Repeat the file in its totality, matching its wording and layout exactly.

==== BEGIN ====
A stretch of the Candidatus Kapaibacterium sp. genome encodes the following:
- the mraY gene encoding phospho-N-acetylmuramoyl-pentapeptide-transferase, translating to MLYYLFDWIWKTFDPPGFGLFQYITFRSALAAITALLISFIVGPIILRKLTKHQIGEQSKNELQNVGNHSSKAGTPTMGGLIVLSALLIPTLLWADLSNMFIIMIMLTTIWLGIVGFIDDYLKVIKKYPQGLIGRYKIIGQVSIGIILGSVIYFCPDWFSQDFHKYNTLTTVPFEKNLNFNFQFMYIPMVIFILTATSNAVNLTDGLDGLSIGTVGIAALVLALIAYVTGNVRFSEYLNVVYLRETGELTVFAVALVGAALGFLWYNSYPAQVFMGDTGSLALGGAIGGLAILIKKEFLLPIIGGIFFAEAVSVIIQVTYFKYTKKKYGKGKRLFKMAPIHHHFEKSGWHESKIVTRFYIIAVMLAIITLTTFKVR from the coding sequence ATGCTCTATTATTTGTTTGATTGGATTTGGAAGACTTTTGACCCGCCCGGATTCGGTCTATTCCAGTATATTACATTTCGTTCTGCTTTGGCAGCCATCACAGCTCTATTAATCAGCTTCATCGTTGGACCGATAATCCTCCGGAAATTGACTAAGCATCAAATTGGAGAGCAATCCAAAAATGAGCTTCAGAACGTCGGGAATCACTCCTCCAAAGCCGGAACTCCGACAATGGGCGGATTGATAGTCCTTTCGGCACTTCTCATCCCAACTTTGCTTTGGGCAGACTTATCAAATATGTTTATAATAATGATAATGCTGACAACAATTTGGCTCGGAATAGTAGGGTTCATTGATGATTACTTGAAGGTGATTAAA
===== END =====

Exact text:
A stretch of the Candidatus Kapaibacterium sp. genome encodes the following:
- the mraY gene encoding phospho-N-acetylmuramoyl-pentapeptide-transferase, translating to MLYYLFDWIWKTFDPPGFGLFQYITFRSALAAITALLISFIVGPIILRKLTKHQIGEQSKNELQNVGNHSSKAGTPTMGGLIVLSALLIPTLLWADLSNMFIIMIMLTTIWLGIVGFIDDYLKVIKKYPQGLIGRYKIIGQVSIGIILGSVIYFCPDWFSQDFHKYNTLTTVPFEKNLNFNFQFMYIPMVIFILTATSNAVNLTDGLDGLSIGTVGIAALVLALIAYVTGNVRFSEYLNVVYLRETGELTVFAVALVGAALGFLWYNSYPAQVFMGDTGSLALGGAIGGLAILIKKEFLLPIIGGIFFAEAVSVIIQVTYFKYTKKKYGKGKRLFKMAPIHHHFEKSGWHESKIVTRFYIIAVMLAIITLTTFKVR from the coding sequence ATGCTCTATTATTTGTTTGATTGGATTTGGAAGACTTTTGACCCGCCCGGATTCGGTCTATTCCAGTATATTACATTTCGTTCTGCTTTGGCAGCCATCACAGCTCTATTAATCAGCTTCATCGTTGGACCGATAATCCTCCGGAAATTGACTAAGCATCAAATTGGAGAGCAATCCAAAAATGAGCTTCAGAACGTCGGGAATCACTCCTCCAAAGCCGGAACTCCGACAATGGGCGGATTGATAGTCCTTTCGGCACTTCTCATCCCAACTTTGCTTTGGGCAGACTTATCAAATATGTTTATAATAATGATAATGCTGACAACAATTTGGCTCGGAATAGTAGGGTTCATTGATGATTACTTGAAGGTGATTAAA